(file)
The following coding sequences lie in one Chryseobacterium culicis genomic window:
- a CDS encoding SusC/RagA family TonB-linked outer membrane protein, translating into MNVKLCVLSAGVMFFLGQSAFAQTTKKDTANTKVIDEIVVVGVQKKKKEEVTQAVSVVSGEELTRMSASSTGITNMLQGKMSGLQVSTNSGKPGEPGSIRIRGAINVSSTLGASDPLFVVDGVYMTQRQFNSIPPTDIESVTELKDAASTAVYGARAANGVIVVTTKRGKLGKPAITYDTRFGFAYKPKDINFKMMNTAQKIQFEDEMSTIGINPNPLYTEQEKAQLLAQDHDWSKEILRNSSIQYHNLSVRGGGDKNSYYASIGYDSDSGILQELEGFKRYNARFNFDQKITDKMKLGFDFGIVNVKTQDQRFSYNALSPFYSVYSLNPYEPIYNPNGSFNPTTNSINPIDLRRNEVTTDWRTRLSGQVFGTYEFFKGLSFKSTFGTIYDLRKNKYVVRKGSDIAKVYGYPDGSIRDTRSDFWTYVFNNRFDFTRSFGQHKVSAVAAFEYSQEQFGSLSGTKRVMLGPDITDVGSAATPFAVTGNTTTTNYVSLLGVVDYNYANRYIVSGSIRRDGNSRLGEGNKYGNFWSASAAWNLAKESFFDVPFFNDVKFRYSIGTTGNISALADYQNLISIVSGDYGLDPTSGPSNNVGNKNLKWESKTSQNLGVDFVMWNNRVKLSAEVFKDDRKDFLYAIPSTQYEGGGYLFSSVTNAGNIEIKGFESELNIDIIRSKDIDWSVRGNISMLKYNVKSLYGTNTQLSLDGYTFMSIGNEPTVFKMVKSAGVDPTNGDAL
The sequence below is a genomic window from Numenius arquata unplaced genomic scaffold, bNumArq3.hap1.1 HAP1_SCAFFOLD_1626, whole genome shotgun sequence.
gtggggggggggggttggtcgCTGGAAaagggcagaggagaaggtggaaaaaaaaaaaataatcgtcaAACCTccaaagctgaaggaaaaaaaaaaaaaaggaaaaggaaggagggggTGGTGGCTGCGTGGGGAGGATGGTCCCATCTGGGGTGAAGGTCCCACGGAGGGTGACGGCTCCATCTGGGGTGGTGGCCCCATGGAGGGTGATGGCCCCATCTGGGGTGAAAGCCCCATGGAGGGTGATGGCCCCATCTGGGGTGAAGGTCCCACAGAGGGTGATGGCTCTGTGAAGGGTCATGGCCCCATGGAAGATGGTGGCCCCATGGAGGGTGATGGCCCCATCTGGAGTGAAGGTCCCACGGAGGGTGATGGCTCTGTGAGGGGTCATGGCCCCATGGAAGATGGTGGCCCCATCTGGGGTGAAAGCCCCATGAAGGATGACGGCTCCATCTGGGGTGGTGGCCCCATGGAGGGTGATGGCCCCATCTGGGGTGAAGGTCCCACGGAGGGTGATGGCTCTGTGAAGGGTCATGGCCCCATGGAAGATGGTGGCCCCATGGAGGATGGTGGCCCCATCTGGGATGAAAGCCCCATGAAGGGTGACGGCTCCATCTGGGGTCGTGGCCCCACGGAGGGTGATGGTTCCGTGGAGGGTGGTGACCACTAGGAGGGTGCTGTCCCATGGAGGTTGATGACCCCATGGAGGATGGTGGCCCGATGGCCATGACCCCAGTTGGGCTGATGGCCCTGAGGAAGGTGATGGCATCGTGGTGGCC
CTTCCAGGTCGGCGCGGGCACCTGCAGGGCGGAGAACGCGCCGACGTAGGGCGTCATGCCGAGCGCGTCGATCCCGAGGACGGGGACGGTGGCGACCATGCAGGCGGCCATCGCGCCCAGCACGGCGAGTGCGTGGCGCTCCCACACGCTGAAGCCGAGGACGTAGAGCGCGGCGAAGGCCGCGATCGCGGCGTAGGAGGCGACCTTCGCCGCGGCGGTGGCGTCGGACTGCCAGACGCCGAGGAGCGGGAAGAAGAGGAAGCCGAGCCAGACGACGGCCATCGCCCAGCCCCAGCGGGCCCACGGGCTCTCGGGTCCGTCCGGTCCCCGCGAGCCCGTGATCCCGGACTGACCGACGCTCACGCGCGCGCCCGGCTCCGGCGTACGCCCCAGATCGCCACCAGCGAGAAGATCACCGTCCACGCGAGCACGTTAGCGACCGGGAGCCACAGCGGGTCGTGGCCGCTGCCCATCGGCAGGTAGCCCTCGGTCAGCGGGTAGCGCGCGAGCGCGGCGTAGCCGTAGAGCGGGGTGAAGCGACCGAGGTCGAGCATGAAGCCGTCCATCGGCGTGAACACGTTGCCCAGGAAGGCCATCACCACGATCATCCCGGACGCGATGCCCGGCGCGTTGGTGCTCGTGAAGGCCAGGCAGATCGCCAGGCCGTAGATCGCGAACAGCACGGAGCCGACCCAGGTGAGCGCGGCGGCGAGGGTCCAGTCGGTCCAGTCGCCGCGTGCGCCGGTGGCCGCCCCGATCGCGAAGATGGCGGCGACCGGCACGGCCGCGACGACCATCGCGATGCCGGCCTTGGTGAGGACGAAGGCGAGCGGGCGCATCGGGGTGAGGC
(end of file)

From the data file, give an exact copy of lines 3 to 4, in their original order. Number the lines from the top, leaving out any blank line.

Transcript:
The sequence below is a genomic window from Numenius arquata unplaced genomic scaffold, bNumArq3.hap1.1 HAP1_SCAFFOLD_1626, whole genome shotgun sequence.
gtggggggggggggttggtcgCTGGAAaagggcagaggagaaggtggaaaaaaaaaaaataatcgtcaAACCTccaaagctgaaggaaaaaaaaaaaaaaggaaaaggaaggagggggTGGTGGCTGCGTGGGGAGGATGGTCCCATCTGGGGTGAAGGTCCCACGGAGGGTGACGGCTCCATCTGGGGTGGTGGCCCCATGGAGGGTGATGGCCCCATCTGGGGTGAAAGCCCCATGGAGGGTGATGGCCCCATCTGGGGTGAAGGTCCCACAGAGGGTGATGGCTCTGTGAAGGGTCATGGCCCCATGGAAGATGGTGGCCCCATGGAGGGTGATGGCCCCATCTGGAGTGAAGGTCCCACGGAGGGTGATGGCTCTGTGAGGGGTCATGGCCCCATGGAAGATGGTGGCCCCATCTGGGGTGAAAGCCCCATGAAGGATGACGGCTCCATCTGGGGTGGTGGCCCCATGGAGGGTGATGGCCCCATCTGGGGTGAAGGTCCCACGGAGGGTGATGGCTCTGTGAAGGGTCATGGCCCCATGGAAGATGGTGGCCCCATGGAGGATGGTGGCCCCATCTGGGATGAAAGCCCCATGAAGGGTGACGGCTCCATCTGGGGTCGTGGCCCCACGGAGGGTGATGGTTCCGTGGAGGGTGGTGACCACTAGGAGGGTGCTGTCCCATGGAGGTTGATGACCCCATGGAGGATGGTGGCCCGATGGCCATGACCCCAGTTGGGCTGATGGCCCTGAGGAAGGTGATGGCATCGTGGTGGCC